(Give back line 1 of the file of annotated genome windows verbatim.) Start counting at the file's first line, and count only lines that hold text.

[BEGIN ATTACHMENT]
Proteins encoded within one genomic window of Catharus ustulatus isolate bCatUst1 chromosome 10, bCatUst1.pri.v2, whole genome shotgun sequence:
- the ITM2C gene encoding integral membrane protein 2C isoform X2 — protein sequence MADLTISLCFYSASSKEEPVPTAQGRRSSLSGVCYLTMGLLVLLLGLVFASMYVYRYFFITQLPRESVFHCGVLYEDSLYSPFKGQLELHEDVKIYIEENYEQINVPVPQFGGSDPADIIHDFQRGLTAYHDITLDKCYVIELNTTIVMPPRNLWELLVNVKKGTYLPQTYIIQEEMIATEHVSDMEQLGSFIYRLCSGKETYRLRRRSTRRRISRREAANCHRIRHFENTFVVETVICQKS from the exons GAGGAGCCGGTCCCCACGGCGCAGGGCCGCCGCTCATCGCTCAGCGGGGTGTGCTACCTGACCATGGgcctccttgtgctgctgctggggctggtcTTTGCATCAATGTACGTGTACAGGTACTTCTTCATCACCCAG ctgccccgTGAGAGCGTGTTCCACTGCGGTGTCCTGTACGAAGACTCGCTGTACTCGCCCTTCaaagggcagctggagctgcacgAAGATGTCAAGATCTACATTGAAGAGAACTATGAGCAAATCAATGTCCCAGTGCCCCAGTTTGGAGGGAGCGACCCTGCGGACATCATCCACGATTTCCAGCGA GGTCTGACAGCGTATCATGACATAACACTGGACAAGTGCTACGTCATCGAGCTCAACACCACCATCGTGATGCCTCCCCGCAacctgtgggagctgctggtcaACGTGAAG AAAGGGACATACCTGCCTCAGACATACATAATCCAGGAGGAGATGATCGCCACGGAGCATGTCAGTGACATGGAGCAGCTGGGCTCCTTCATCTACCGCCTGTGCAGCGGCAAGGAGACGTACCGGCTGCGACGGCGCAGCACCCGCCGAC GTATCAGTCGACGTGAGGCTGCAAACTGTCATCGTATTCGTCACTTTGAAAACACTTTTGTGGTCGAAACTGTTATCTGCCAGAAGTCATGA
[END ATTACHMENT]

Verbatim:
Proteins encoded within one genomic window of Catharus ustulatus isolate bCatUst1 chromosome 10, bCatUst1.pri.v2, whole genome shotgun sequence: